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573 Chalk Art Festival is back!


As a kid, I’m sure you remember drawing with chalk on the sidewalk, creating free-spirited works of art—an acceptable alternative to drawing on the walls.  Parents are cool with chalk because it’s so temporary—one squirt of the hose or a little rain and the drawings are history.  For kids, the magic is in the creating, not the final product.  Well, fast forward a few years, and while all of those kids grew up, some never lost their love for street art.   And the magic is still in the doing. 


The 573 Chalk Art Festival started with the idea of creating a community event doing chalk art, but it has grown into something much bigger.  It’s a fine art show with chocolate, wine, cake walks, music, and lots of art activities for families to do together.  And this year, we are holding the festival in Marquand, Missouri, with special former mayor Denny Ward. 


ZuZu showing fingers with chalk
Get you hands dirty!
Girl in yellow shirt sitting by chalk art
Kids draw free.
Lady sitting in the shade of a tree by a chalk drawing of a tree
All ages and skill levels.
Man on hands and knees doing a chalk drawing of a black panther
Large contest squares for a cash prize.
Two girls creating chalk art drawings on street pavement
Free chalk donated by 573 Magazine.
A girl sitting on the pavement making a rock cairn
Stone stacking contests.

Young and old, professional and amateur artists will come to display their talents this October 12th in downtown Marquand.  They start with empty squares of asphalt and by the end of the day, these squares are transformed into interesting pieces of artwork.  A brilliant display of talent will line the streets.  The pavement will be swirled with vibrant miniature chalk murals.  Onlookers will come from all over the area and St. Louis to look over the artists as they work.  There is something pure about the whole process—nothing saved, nothing to buy, no big payoff—just art for art’s sake.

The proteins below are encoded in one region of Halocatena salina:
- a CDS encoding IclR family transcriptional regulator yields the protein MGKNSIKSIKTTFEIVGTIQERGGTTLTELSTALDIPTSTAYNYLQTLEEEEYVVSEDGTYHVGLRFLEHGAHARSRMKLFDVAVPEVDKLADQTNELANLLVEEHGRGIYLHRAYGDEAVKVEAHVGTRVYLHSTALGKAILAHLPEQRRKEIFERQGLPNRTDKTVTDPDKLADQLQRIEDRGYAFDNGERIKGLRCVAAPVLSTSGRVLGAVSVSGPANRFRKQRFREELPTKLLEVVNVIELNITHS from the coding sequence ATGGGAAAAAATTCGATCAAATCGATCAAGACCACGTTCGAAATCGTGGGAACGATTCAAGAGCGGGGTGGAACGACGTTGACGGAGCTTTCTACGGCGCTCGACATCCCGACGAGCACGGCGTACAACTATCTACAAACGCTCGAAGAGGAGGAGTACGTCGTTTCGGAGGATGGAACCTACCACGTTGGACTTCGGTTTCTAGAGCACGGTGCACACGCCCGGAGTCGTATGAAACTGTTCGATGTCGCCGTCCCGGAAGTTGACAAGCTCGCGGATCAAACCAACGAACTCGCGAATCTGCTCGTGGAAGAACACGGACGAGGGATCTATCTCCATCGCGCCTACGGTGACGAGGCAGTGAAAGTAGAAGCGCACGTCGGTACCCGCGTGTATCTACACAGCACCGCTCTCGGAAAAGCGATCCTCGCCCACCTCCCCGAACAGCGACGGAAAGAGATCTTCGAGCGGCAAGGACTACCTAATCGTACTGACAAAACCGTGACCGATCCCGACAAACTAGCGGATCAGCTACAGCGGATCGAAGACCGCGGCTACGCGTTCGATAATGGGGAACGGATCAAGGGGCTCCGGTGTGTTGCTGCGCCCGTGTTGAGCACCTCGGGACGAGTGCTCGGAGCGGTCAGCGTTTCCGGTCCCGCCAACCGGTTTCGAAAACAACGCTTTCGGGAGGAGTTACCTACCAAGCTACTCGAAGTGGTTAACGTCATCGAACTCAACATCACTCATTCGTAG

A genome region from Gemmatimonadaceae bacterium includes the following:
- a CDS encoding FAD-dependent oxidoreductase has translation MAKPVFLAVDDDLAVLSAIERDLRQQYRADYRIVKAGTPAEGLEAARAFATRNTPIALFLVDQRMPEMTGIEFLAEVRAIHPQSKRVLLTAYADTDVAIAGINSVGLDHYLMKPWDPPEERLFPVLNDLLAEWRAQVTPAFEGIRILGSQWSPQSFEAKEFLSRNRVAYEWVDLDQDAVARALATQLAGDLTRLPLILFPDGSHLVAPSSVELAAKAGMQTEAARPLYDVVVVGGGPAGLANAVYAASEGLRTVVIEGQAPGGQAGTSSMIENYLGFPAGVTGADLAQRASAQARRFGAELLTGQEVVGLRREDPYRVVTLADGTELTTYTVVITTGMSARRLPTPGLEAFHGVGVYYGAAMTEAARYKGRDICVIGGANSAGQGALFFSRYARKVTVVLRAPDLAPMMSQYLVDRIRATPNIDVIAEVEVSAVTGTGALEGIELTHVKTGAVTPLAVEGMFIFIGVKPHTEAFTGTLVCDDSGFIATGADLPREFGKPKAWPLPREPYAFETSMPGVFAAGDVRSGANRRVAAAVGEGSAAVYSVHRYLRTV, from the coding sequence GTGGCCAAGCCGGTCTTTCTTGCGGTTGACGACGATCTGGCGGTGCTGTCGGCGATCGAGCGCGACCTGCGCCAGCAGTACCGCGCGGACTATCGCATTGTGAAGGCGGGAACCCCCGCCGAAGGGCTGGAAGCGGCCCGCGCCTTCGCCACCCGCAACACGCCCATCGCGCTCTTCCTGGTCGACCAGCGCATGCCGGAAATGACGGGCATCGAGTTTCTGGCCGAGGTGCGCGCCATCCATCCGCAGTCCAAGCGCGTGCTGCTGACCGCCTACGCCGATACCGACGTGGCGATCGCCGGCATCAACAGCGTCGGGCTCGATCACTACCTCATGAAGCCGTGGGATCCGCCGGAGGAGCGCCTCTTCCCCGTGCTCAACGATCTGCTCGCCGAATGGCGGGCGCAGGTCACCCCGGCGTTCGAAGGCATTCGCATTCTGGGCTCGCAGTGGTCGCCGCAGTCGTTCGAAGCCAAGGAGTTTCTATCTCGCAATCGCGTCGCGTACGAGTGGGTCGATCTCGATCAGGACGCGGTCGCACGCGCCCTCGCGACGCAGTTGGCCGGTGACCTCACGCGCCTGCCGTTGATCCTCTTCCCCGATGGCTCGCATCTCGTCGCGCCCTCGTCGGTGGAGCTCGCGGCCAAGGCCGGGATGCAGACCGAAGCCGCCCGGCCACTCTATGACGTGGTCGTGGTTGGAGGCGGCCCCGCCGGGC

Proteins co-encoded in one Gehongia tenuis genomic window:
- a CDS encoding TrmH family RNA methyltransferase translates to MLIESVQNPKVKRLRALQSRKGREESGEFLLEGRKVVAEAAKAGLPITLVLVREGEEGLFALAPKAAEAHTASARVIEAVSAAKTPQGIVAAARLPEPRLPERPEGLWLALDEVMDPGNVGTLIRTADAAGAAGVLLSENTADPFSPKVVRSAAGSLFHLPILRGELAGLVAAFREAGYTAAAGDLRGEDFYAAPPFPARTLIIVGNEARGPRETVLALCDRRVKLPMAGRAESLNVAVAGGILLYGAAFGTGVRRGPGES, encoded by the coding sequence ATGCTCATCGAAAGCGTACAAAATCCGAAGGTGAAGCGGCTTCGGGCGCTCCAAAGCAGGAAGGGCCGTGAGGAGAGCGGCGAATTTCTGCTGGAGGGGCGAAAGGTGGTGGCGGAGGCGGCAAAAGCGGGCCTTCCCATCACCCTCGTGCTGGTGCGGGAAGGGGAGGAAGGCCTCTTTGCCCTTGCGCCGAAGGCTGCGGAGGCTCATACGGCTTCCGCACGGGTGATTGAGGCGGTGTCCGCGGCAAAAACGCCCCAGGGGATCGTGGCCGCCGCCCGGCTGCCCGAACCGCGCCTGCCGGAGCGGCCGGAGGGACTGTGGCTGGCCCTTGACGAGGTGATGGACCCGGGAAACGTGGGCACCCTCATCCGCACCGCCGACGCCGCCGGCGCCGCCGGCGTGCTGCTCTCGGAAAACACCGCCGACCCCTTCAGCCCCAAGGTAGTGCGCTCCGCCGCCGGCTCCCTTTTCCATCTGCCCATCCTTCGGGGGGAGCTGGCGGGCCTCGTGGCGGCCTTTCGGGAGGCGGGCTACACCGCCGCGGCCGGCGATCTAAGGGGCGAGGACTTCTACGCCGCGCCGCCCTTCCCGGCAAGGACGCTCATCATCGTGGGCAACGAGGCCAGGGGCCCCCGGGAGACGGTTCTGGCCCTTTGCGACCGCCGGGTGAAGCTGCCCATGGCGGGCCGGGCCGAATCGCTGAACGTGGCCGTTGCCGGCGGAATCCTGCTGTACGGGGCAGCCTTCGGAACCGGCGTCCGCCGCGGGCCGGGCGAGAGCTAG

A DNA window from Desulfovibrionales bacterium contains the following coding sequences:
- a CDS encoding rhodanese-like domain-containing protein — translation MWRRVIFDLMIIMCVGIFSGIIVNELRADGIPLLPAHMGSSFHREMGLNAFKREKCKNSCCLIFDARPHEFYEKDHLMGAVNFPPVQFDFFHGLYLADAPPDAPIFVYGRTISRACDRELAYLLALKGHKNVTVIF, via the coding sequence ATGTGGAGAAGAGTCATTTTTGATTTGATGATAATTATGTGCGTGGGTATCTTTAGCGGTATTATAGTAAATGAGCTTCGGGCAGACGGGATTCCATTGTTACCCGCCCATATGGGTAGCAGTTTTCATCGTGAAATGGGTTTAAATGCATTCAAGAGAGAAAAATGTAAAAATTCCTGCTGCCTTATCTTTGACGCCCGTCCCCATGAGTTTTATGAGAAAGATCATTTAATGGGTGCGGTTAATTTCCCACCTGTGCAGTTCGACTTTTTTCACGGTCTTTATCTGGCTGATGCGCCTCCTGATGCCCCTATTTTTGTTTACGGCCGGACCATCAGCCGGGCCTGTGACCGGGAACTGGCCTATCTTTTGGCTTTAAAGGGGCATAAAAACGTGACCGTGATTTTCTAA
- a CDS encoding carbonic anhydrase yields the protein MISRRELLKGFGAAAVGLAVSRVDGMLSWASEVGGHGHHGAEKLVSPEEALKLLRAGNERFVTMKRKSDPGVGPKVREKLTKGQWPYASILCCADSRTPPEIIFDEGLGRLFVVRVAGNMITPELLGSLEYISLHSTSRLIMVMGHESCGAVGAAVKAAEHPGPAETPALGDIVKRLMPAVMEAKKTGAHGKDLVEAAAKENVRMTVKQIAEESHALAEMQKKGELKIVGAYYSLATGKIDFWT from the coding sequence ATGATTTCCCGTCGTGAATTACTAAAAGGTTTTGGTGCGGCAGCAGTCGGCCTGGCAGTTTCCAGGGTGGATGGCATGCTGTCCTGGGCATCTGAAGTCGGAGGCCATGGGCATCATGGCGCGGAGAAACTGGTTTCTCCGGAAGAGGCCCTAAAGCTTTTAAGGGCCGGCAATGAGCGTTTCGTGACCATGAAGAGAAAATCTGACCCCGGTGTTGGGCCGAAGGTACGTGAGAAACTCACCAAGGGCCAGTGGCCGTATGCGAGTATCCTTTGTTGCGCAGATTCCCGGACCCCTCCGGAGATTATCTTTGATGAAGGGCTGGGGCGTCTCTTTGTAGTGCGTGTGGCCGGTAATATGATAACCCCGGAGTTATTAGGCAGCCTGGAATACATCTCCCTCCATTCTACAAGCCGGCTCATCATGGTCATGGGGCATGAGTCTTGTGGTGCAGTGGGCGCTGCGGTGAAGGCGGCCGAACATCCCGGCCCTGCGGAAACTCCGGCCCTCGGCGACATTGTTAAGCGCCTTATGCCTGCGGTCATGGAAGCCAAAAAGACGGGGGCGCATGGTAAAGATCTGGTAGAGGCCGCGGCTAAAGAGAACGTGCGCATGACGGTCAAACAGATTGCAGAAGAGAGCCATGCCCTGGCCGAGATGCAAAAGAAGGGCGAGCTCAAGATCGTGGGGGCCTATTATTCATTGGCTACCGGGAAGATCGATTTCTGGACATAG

Slide show from a past Chalk Festival in Ste Geneivive.
A serous look on the face of Denny Ward.
We met up with Denny Ward to tell us about Marquand.

My name is Denny Ward. I was born and raised in Marquand as the second oldest child in a family of thirteen.  Growing up in Marquand was much akin to living in Mayberry.  The townsfolk were of the generation that had weathered The Great Depression and had great morals, values, and work ethic.  My childhood was a wonderland spent exploring the Castor River, Kelley’s Cave, and Mark Twain National Forest, identifying flora and fauna, and engraining myself in the rich historic past of our community.  Needless to say, I’ve had a love affair with Marquand since my earliest days of living and growing up there. 

 

Fast forward, and today, I am the Executive Director of Southeast Missouri Transportation Service, a nonprofit organization that provides Rural Public Transportation in twenty-one counties.  SMTS is the second largest rural transit provider in the nation.  I also serve as President of the Mineral Area Council on the Arts, Past-President of the Missouri Association of Community Arts Agencies, Secretary to Marquand Development Corporation, Program Director of Homan Hall Performing Arts Center in Marquand, and President of the Board of Trustees at Madison Medical Center.  My home was the former Reagan Hotel, a railroad hotel for the community that was built in 1879 and operated as a hotel until 1953.  I have restored the home to reflect a simpler time in Marquand’s past when guests would have been welcomed for meals, which were served family style, all you can eat for $.25, or overnighted in one of the guest rooms at a rate of $1.25, which included dinner that evening and breakfast the next morning.